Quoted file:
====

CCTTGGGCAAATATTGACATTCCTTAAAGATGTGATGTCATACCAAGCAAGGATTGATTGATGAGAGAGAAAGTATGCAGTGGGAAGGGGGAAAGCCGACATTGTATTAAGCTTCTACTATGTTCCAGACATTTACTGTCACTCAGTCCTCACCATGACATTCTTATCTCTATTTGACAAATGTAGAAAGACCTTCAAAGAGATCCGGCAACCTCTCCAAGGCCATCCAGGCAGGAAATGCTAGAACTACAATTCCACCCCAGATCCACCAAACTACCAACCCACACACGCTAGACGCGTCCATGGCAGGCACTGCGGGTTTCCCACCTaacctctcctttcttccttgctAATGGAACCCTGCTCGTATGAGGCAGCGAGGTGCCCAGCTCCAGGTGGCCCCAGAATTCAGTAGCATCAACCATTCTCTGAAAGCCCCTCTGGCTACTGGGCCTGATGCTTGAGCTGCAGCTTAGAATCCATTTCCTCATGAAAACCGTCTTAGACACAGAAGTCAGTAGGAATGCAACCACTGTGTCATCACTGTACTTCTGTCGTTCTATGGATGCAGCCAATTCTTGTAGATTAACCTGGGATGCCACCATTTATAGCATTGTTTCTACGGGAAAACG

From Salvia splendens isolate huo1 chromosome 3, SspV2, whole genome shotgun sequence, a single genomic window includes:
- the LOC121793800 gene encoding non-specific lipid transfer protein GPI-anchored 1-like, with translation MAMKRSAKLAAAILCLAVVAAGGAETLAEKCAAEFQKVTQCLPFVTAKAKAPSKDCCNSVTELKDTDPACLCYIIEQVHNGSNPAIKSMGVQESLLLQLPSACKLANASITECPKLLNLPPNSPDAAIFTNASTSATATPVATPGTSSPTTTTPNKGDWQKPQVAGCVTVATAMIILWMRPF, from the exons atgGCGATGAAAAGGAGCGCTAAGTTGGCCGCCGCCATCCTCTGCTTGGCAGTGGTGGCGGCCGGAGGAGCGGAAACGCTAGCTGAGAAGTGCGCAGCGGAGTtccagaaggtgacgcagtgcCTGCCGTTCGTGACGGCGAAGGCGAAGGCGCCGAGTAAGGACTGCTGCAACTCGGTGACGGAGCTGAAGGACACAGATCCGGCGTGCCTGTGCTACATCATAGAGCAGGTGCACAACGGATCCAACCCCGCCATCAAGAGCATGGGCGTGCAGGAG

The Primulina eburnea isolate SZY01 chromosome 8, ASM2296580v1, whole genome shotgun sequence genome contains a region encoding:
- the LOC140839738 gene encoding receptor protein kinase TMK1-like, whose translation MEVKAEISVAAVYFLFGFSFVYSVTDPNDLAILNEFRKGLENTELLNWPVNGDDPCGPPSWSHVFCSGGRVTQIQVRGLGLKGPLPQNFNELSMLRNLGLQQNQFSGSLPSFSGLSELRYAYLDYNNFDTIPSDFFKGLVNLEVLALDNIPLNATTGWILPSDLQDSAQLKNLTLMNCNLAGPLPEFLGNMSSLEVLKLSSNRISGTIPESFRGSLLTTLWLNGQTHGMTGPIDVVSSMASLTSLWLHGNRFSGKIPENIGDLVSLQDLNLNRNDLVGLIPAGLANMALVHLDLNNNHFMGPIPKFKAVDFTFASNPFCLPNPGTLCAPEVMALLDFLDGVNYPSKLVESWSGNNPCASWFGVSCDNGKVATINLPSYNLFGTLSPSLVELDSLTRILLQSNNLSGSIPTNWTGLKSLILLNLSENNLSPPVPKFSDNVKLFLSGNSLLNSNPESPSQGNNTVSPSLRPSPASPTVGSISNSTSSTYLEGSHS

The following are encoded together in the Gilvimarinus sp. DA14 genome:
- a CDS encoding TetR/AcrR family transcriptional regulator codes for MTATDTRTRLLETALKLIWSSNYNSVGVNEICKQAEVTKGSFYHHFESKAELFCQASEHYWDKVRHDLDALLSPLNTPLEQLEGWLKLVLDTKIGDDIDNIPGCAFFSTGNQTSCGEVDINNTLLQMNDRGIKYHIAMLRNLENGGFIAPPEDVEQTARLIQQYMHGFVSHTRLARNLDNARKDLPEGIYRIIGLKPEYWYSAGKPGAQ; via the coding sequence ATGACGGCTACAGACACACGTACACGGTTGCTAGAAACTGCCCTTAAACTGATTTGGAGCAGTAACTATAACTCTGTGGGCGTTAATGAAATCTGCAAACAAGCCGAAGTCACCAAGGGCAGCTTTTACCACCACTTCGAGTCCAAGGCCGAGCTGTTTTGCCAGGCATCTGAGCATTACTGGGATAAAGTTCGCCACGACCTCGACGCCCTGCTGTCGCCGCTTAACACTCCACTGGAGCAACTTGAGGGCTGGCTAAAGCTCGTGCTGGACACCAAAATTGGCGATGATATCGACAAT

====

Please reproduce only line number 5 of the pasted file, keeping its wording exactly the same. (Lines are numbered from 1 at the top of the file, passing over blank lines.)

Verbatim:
- the LOC140839738 gene encoding receptor protein kinase TMK1-like, whose translation MEVKAEISVAAVYFLFGFSFVYSVTDPNDLAILNEFRKGLENTELLNWPVNGDDPCGPPSWSHVFCSGGRVTQIQVRGLGLKGPLPQNFNELSMLRNLGLQQNQFSGSLPSFSGLSELRYAYLDYNNFDTIPSDFFKGLVNLEVLALDNIPLNATTGWILPSDLQDSAQLKNLTLMNCNLAGPLPEFLGNMSSLEVLKLSSNRISGTIPESFRGSLLTTLWLNGQTHGMTGPIDVVSSMASLTSLWLHGNRFSGKIPENIGDLVSLQDLNLNRNDLVGLIPAGLANMALVHLDLNNNHFMGPIPKFKAVDFTFASNPFCLPNPGTLCAPEVMALLDFLDGVNYPSKLVESWSGNNPCASWFGVSCDNGKVATINLPSYNLFGTLSPSLVELDSLTRILLQSNNLSGSIPTNWTGLKSLILLNLSENNLSPPVPKFSDNVKLFLSGNSLLNSNPESPSQGNNTVSPSLRPSPASPTVGSISNSTSSTYLEGSHS